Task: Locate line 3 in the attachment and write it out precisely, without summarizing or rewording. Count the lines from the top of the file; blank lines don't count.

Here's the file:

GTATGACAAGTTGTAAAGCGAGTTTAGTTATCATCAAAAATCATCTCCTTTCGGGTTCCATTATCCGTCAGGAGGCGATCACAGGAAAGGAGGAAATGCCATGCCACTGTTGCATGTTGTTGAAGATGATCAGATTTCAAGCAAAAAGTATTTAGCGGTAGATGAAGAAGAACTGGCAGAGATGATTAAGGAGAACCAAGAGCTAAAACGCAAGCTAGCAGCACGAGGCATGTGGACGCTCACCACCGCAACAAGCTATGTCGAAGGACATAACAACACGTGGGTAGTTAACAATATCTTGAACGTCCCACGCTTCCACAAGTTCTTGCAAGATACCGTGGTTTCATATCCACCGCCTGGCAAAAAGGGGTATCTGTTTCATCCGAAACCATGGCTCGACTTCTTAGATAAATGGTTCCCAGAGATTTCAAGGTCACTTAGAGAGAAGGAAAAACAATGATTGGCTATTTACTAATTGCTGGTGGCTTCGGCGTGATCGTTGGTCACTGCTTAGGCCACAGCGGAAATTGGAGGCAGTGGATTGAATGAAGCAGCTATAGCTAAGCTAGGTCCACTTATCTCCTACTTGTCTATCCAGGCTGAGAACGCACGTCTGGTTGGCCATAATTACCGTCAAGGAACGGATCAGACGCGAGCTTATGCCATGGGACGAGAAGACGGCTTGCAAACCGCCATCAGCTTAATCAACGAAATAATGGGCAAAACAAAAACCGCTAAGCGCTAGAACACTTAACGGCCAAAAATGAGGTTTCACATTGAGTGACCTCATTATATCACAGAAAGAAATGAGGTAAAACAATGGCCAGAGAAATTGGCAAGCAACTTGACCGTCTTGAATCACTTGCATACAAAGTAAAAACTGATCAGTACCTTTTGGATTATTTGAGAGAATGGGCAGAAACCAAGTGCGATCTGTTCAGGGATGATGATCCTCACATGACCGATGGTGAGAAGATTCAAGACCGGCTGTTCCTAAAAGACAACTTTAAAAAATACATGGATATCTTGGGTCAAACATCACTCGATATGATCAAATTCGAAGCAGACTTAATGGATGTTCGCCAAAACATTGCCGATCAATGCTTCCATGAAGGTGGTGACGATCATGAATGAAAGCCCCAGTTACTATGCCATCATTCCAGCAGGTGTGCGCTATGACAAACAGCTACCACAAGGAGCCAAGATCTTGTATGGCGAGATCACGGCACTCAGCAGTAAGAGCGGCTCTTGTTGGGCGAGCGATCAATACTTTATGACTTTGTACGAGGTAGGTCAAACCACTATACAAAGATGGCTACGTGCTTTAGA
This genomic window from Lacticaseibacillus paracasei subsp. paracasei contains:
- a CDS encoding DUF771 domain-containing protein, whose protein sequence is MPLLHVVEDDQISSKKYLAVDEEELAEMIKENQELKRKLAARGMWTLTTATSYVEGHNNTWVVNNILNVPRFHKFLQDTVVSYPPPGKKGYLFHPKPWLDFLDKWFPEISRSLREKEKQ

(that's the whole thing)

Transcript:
- a CDS encoding DUF771 domain-containing protein, whose protein sequence is MPLLHVVEDDQISSKKYLAVDEEELAEMIKENQELKRKLAARGMWTLTTATSYVEGHNNTWVVNNILNVPRFHKFLQDTVVSYPPPGKKGYLFHPKPWLDFLDKWFPEISRSLREKEKQ